September 6, 2016

New software: sicherboot

Today, I wrote sicherboot, a tool to integrate systemd-boot into a Linux distribution in an entirely new way: With secure boot support. To be precise: The use case here is to only run trusted code which then unmounts an otherwise fully encrypted disk, as in my setup: If you want, sicherboot automatically creates db, KEK, and PK keys, and puts the public keys on your EFI System Partition (ESP) together with the KeyTool tool, so you can enroll the keys in UEFI. ... Read more

September 2, 2016

apt 1.3 RC4 - Tweaking apt update

Did that ever happen to you: You run apt update, it fetches a Release file, then starts fetching DEP-11 metadata, then any pdiff index stuff, and then applies them; all after another? Or this: You don’t see any update progress until very near the end? Worry no more: I tweaked things a bit in 1.3~rc4 (git commit). Prior to 1.3~rc4, acquiring the files for an update worked like this: We create some object for the Release file, once a release file is done we queue any next object (DEP-11 icons, . ... Read more

August 10, 2016

Porting APT to CMake

Ever since it’s creation back in the dark ages, APT shipped with it’s own build system consisting of autoconf and a bunch of makefiles. In 2009, I felt like replacing that with something more standard, and because nobody really liked autotools, decided to go with CMake. Well, the bazaar branch was never really merged back in 2009. Fast forward 7 years to 2016. A few months ago, we noticed that our build system had trouble with correct dependencies in parallel building. ... Read more

May 11, 2016

Backing up with borg and git-annex

I recently found out that I have access to a 1 TB cloud storage drive by 1&1, so I decided to start taking off-site backups of my $HOME (well, backups at all, previously I only mirrored the latest version from my SSD to an HDD). I initially tried obnam. Obnam seems like a good tool, but is insanely slow. Unencrypted it can write about 3 MB/s, which is somewhat OK, but even then it can spend hours forgetting generations (1 generation takes probably 2 minutes, and there might be 22 of them). ... Read more

March 15, 2016

Clarifications and updates on APT + SHA1

The APT 1.2.7 release is out now. Despite of what I wrote earlier, we now print warnings for Release files signed with signatures using SHA1 as the digest algorithm. This involved extending the protocol APT uses to communicate with the methods a bit, by adding a new 104 Warning message type. W: gpgv:/var/lib/apt/lists/apt.example.com_debian_dists_sid_InRelease: The repository is insufficiently signed by key 1234567890ABCDEF0123456789ABCDEF01234567 (weak digest) Also note that SHA1 support is not dropped, we merely do not consider it trustworthy. ... Read more

March 14, 2016

Dropping SHA-1 support in APT

Tomorrow is the anniversary of Caesar’s assassination APT will see a new release, turning of support for SHA-1 checksums in Debian unstable and in Ubuntu xenial, the upcoming LTS release. While I have no knowledge of an imminent attack on our use of SHA1, Xenial (Ubuntu 16.04 LTS) will be supported for 5 years, and the landscape may change a lot in the next 5 years. As disabling the SHA1 support requires a bit of patching in our test suite, it’s best to do that now rather than later when we’re forced to do it. ... Read more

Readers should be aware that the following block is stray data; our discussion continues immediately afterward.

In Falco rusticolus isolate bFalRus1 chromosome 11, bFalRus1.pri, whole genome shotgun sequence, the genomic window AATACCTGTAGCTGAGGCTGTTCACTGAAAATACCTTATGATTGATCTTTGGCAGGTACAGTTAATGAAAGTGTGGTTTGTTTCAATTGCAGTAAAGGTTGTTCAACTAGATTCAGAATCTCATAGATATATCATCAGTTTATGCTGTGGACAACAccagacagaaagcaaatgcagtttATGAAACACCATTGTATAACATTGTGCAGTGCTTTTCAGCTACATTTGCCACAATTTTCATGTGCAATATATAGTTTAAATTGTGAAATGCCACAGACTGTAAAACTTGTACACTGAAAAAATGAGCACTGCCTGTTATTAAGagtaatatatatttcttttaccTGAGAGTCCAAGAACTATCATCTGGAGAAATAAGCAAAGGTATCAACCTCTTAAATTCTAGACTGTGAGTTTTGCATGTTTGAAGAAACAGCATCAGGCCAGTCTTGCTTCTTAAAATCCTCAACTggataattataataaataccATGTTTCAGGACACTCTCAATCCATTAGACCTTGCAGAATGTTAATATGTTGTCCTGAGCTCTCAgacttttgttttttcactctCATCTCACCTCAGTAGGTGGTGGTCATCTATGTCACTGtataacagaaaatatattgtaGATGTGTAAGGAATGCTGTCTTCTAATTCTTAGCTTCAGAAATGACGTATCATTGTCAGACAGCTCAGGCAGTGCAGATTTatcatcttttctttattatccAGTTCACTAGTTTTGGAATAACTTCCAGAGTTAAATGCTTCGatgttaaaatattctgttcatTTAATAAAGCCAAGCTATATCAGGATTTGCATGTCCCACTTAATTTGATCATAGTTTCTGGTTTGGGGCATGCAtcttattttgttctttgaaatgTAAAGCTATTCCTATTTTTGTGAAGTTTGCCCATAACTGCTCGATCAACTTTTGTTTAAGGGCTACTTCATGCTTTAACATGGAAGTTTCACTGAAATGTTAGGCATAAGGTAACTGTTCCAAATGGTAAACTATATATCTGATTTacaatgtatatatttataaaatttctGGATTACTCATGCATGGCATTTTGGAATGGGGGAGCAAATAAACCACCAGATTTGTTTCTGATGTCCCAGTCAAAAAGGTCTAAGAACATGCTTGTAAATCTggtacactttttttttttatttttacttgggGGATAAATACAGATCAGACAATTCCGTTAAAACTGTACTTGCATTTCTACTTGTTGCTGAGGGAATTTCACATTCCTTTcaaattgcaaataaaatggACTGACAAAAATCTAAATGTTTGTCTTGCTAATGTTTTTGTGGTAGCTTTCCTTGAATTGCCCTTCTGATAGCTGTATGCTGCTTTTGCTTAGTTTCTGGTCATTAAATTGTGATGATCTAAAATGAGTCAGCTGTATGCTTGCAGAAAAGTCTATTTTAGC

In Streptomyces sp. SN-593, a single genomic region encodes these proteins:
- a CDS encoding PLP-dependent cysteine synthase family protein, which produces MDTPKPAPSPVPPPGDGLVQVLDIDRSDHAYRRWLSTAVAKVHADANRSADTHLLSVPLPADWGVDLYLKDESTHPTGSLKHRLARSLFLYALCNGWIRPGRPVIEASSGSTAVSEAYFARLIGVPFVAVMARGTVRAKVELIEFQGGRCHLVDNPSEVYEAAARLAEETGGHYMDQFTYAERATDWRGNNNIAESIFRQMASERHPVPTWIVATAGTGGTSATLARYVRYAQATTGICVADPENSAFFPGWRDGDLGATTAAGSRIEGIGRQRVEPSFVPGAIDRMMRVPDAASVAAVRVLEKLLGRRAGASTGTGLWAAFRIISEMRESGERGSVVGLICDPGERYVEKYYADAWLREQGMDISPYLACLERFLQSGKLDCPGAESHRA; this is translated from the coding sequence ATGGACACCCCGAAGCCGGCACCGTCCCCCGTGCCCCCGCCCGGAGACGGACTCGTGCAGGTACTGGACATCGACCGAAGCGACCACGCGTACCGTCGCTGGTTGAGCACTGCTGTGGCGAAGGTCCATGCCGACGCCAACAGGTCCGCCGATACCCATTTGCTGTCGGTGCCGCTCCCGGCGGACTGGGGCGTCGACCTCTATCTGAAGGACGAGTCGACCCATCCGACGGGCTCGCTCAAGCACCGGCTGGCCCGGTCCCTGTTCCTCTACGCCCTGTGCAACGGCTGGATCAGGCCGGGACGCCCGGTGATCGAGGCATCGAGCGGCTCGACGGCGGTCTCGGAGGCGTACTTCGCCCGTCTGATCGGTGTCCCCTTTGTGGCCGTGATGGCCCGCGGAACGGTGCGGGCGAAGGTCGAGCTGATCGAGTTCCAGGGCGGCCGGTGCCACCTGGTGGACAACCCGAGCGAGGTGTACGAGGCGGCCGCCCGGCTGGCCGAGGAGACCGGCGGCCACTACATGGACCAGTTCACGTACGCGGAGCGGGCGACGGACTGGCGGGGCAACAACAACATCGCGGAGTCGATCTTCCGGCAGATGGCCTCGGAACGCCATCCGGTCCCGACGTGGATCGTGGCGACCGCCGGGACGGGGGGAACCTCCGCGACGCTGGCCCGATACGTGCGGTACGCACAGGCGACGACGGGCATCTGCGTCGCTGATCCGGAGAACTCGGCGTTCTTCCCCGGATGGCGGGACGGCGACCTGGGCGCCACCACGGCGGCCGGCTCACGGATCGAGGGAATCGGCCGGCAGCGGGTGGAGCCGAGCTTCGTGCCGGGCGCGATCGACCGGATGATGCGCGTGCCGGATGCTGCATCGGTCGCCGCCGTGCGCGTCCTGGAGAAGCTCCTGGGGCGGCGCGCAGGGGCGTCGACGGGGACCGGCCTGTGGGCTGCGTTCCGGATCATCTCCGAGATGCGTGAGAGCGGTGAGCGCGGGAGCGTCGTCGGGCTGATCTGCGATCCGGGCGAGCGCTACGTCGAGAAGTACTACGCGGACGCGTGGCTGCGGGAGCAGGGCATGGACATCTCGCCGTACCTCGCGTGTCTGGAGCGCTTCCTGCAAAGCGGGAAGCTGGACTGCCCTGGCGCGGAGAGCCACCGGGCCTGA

December 30, 2015

APT 1.1.8 to 1.1.10 - going "faster"

Not only do I keep incrementing version numbers faster than ever before, APT also keeps getting faster. But not only that, it also has some bugs fixed and the cache is now checked with a hash when opening. Important fix for 1.1.6 regression Since APT 1.1.6, APT uses the configured xz compression level. Unfortunately, the default was set to 9, which requires 674 MiB of RAM, compared to the 94 MiB required at level 6. ... Read more

December 26, 2015

Much faster incremental apt updates

APT’s performance in applying the Pdiffs files, which are the diff format used for Packages, Sources, and other files in the archive has been slow. Improving performance for uncompressed files The reason for this is that our I/O is unbuffered, and we were reading one byte at a time in order to read lines. This changed on December 24, by adding read buffering for reading lines, vastly improving the performance of rred. ... Read more

October 14, 2014

Key transition

I started transitioning from 1024D to 4096R. The new key is available at: https://people.debian.org/~jak/pubkey.gpg and the keys.gnupg.net key server. A very short transition statement is available at: https://people.debian.org/~jak/transition-statement.txt and included below (the http version might get extended over time if needed). The key consists of one master key and 3 sub keys (signing, encryption, authentication). The sub keys are stored on an OpenPGP v2 Smartcard. That’s really cool, isn’t it? ... Read more

October 6, 2014

A weekend with the Acer Chromebook 13 FHD (AKA nyan-big)

I spent the weekend using almost exclusively my Chromebook 13, on a single charge Saturday and Sunday. Keyboard I think I like the keyboard better now than I used to when I first tried it. It gets nowhere near the ThinkPad X230 one, though; appart from the coating, which my (backlit) X230 unfortunately does not have. Screen While the screen appeared very grainy to me on first sight, having only used IPS screens in the past year, I got used to it over the weekend. ... Read more

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